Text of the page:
One of the most humbling experiences for me is to read the Valentines Day prose poem by Emily Dickinson penned (probably) when she was only 20. The back story, as relayed by biographers, has her discovering that her poem has been published in the college newspaper. In all likelihood, Dickinson’s recipient for the poem was the young editor of the paper, George Gould.

I say, “humbling,” because for all its silliness, it is a triumph of flirtation, entertainment, fiction and, if  evidenced only by its non-repetitive lengthiness – sincerity.

I would give anything to have not lost a poem I wrote when I was 16, that was as long as this one but done for an English class, not a boyfriend. It surprised both me and my English teacher. My parents were stunned. But, none of us held on to it. It would be a “trip” to see now if I think it’s as “good” as it seemed to be at the time.

Dickinson, on the other hand, seems to have written tongue-in-cheek a missive that off-handedly records her ease with popular topics like Valentines Day.  A love note that counterpoints the profound and challenging poetry on which we rely.  Here’s the Valentine –

Awake ye muses nine, sing me a strain divine,
Unwind the solemn twine, and tie my Valentine!
–         –
Oh the Earth was made for lovers, for damsel, and hopeless swain,
For sighing, and gentle whispering, and unity made of twain.
All things do go a courting, in earth, or sea, or air,
God hath made nothing single but thee in His world so fair!
The bride, and then the bridegroom, the two, and then the one,
Adam, and Eve, his consort, the moon, and then the sun;
The life doth prove the precept, who obey shall happy be,
Who will not serve the sovereign, be hanged on fatal tree.
The high do seek the lowly, the great do seek the small,
None cannot find who seeketh, on this terrestrial ball;
The bee doth court the flower, the flower his suit receives,
And they make merry wedding, whose guests are hundred leaves;
The wind doth woo the branches, the branches they are won,
And the father fond demandeth the maiden for his son.
The storm doth walk the seashore humming a mournful tune,
The wave with eye so pensive, looketh to see the moon,
Their spirits meet together, they make their solemn vows,
No more he singeth mournful, her sadness she doth lose.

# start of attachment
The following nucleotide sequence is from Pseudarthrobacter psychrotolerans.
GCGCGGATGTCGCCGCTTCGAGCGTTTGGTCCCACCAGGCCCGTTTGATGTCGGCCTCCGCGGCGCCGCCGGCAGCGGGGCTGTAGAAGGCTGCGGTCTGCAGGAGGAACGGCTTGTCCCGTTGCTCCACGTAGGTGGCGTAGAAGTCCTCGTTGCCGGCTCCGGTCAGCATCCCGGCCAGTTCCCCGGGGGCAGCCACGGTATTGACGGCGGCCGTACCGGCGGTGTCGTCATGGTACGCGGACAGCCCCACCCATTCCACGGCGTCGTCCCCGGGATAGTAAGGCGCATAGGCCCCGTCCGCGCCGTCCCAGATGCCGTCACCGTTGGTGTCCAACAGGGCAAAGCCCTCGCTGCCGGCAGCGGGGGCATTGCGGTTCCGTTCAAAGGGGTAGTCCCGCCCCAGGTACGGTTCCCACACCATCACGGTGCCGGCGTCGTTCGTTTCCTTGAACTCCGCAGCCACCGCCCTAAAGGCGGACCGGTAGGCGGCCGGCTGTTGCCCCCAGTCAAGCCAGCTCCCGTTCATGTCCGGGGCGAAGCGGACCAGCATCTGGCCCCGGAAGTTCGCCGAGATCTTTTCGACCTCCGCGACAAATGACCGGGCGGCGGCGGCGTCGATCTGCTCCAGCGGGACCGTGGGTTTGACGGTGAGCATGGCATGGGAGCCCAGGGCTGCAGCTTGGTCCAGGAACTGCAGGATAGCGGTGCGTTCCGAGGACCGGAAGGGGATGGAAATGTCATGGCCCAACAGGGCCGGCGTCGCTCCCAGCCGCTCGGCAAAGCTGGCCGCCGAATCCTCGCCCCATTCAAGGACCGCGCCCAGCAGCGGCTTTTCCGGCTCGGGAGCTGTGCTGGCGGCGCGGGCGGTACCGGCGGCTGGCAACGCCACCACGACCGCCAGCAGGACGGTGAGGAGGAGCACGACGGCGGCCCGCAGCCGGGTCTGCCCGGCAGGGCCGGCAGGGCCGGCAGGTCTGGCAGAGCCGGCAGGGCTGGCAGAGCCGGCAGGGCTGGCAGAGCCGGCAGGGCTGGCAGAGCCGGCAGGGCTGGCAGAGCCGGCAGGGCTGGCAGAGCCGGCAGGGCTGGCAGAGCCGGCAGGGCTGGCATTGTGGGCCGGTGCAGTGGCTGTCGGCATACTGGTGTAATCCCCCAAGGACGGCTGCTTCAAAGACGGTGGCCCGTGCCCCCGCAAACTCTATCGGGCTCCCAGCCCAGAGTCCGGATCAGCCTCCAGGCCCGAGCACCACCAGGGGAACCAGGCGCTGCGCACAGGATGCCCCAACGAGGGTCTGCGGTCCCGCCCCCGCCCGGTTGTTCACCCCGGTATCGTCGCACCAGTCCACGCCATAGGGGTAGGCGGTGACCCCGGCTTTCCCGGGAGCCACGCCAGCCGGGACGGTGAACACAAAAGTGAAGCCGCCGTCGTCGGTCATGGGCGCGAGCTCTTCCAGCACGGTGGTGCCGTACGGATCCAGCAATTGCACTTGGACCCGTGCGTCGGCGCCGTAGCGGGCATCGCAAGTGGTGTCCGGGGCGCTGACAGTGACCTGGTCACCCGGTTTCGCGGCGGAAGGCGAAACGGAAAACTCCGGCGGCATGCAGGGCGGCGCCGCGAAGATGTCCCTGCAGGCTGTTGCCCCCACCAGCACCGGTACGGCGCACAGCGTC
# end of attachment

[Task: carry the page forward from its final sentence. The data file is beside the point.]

The worm doth woo the mortal, death claims a living bride,
Night unto day is married, morn unto eventide;
Earth is a merry damsel, and heaven a knight so true,
And Earth is quite coquettish, and beseemeth in vain to sue.
Now to the application, to the reading of the roll,
To bringing thee to justice, and marshalling thy soul:
Thou art a human solo, a being cold, and lone,
Wilt have no kind companion, thou reap’st what thou hast sown.
Hast never silent hours, and minutes all too long,
And a deal of sad reflection, and wailing instead of song?
There’s Sarah, and Eliza, and Emeline so fair,
And Harriet, and Susan, and she with curling hair!
Thine eyes are sadly blinded, but yet thou mayest see
Six true, and comely maidens sitting upon the tree;
Approach that tree with caution, then up it boldly climb,
And seize the one thou lovest, nor care for space, or time!
Then bear her to the greenwood, and build for her a bower,
And give her what she asketh, jewel, or bird, or flower —
And bring the fife, and trumpet, and beat upon the drum —
And bid the world Goodmorrow, and go to glory home!


When first reading, “A Tongue – to tell Him I am true!” I felt disoriented by Emily Dickinson’s roundabout, meandering syntax. So, I decided to take on a sense of having been thrust into a mission that seems impossible to understand.  I found a story line acted out between the poem’s speaker and a still-unproven emissary. Play along with me, if you like, to create a complete sentence out of the poem’s first line by using the recognizable lead-in.

Whimsically, at first, I placed the familiar cliche from the movie, “Mission Impossible,” in front of the poem. This is your mission.  If you decide to accept it, you will need:

A Tongue – to tell Him I am true!
It’s fee – to be of Gold –
Had Nature – in Her monstrous House
A single Ragged Child –

To earn a Mine – would run
That Interdicted Way,
And tell Him – Charge thee speak it plain –
That so far – Truth is True?

And answer What I do –
Beginning with the Day
That Night – begun –
Nay – Midnight – ’twas –
Since Midnight – happened – say –

If once more – Pardon – Boy –
The Magnitude thou may
Enlarge my Message – If too vast
Another Lad – help thee –

Thy Pay – in Diamonds – be –
And His – in solid Gold –
Say Rubies – if He hesitate –
My Message – must be told –

Say – last I said – was This –
That when the Hills – come down –
And hold no higher than the Plain –
My Bond – have just begun –

And when the Heavens – disband –
And Deity conclude –
Then – look for me – Be sure you say –
Least Figure – on the Road –

The first line of the poem, now, has a subject (you), a main verb (will need), and a prepositional phrase …well, I’m not going to turn this into a grammar lesson, though I confess I always loved conjugating sentences.  Right away, I feel lured into accepting this mysterious appointment with the promise of more than a fair wage: “It’s fee – to be of Gold -”.  In this conjured mission, the only assurance of reliability, “… I am true!” is set opposite the vulnerable condition of precarious reliance on nature’s “monstrous House”, and, “A single Ragged Child -”.